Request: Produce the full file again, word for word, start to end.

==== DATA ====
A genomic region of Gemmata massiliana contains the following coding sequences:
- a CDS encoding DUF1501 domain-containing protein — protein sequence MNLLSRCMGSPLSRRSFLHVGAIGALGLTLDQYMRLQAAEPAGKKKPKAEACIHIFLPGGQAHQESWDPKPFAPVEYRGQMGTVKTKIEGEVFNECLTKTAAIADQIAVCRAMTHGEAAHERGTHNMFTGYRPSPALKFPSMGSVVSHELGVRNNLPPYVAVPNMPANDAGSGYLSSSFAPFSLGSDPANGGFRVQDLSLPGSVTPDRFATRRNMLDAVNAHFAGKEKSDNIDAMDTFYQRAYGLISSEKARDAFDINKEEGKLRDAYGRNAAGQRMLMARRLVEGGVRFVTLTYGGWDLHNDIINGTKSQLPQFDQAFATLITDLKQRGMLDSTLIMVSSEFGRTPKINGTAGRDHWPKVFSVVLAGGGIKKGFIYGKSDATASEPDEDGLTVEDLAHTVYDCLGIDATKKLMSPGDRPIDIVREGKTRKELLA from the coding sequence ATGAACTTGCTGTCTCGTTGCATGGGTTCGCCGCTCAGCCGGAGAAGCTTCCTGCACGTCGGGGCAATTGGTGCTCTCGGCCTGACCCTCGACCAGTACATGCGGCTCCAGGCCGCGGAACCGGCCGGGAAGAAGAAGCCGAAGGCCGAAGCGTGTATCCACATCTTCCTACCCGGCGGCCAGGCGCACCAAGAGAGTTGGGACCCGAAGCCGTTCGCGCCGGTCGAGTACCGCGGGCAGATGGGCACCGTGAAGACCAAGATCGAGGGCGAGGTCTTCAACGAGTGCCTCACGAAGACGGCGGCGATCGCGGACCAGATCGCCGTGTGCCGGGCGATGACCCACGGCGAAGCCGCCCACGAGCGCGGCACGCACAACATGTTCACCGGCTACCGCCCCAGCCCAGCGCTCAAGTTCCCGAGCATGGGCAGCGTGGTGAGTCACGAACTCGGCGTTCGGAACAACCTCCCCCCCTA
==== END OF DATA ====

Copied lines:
A genomic region of Gemmata massiliana contains the following coding sequences:
- a CDS encoding DUF1501 domain-containing protein — protein sequence MNLLSRCMGSPLSRRSFLHVGAIGALGLTLDQYMRLQAAEPAGKKKPKAEACIHIFLPGGQAHQESWDPKPFAPVEYRGQMGTVKTKIEGEVFNECLTKTAAIADQIAVCRAMTHGEAAHERGTHNMFTGYRPSPALKFPSMGSVVSHELGVRNNLPPYVAVPNMPANDAGSGYLSSSFAPFSLGSDPANGGFRVQDLSLPGSVTPDRFATRRNMLDAVNAHFAGKEKSDNIDAMDTFYQRAYGLISSEKARDAFDINKEEGKLRDAYGRNAAGQRMLMARRLVEGGVRFVTLTYGGWDLHNDIINGTKSQLPQFDQAFATLITDLKQRGMLDSTLIMVSSEFGRTPKINGTAGRDHWPKVFSVVLAGGGIKKGFIYGKSDATASEPDEDGLTVEDLAHTVYDCLGIDATKKLMSPGDRPIDIVREGKTRKELLA from the coding sequence ATGAACTTGCTGTCTCGTTGCATGGGTTCGCCGCTCAGCCGGAGAAGCTTCCTGCACGTCGGGGCAATTGGTGCTCTCGGCCTGACCCTCGACCAGTACATGCGGCTCCAGGCCGCGGAACCGGCCGGGAAGAAGAAGCCGAAGGCCGAAGCGTGTATCCACATCTTCCTACCCGGCGGCCAGGCGCACCAAGAGAGTTGGGACCCGAAGCCGTTCGCGCCGGTCGAGTACCGCGGGCAGATGGGCACCGTGAAGACCAAGATCGAGGGCGAGGTCTTCAACGAGTGCCTCACGAAGACGGCGGCGATCGCGGACCAGATCGCCGTGTGCCGGGCGATGACCCACGGCGAAGCCGCCCACGAGCGCGGCACGCACAACATGTTCACCGGCTACCGCCCCAGCCCAGCGCTCAAGTTCCCGAGCATGGGCAGCGTGGTGAGTCACGAACTCGGCGTTCGGAACAACCTCCCCCCCTA